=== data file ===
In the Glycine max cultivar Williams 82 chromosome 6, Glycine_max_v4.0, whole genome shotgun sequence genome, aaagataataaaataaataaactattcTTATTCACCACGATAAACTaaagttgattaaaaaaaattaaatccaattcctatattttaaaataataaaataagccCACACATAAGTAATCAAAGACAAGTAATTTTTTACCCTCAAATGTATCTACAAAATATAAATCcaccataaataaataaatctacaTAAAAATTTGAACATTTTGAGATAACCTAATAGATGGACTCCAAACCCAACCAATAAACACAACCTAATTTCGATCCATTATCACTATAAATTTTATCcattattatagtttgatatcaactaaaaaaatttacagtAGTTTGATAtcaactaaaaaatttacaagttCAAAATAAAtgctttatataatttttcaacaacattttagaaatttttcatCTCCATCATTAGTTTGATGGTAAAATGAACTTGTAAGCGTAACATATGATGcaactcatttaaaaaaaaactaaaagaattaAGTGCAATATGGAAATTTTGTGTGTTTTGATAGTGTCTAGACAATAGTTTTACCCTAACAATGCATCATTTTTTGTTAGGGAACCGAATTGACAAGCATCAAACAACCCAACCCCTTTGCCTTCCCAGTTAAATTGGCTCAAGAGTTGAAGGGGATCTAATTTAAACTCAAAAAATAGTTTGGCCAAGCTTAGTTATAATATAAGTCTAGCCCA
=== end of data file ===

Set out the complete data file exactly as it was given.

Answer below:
In the Glycine max cultivar Williams 82 chromosome 6, Glycine_max_v4.0, whole genome shotgun sequence genome, aaagataataaaataaataaactattcTTATTCACCACGATAAACTaaagttgattaaaaaaaattaaatccaattcctatattttaaaataataaaataagccCACACATAAGTAATCAAAGACAAGTAATTTTTTACCCTCAAATGTATCTACAAAATATAAATCcaccataaataaataaatctacaTAAAAATTTGAACATTTTGAGATAACCTAATAGATGGACTCCAAACCCAACCAATAAACACAACCTAATTTCGATCCATTATCACTATAAATTTTATCcattattatagtttgatatcaactaaaaaaatttacagtAGTTTGATAtcaactaaaaaatttacaagttCAAAATAAAtgctttatataatttttcaacaacattttagaaatttttcatCTCCATCATTAGTTTGATGGTAAAATGAACTTGTAAGCGTAACATATGATGcaactcatttaaaaaaaaactaaaagaattaAGTGCAATATGGAAATTTTGTGTGTTTTGATAGTGTCTAGACAATAGTTTTACCCTAACAATGCATCATTTTTTGTTAGGGAACCGAATTGACAAGCATCAAACAACCCAACCCCTTTGCCTTCCCAGTTAAATTGGCTCAAGAGTTGAAGGGGATCTAATTTAAACTCAAAAAATAGTTTGGCCAAGCTTAGTTATAATATAAGTCTAGCCCA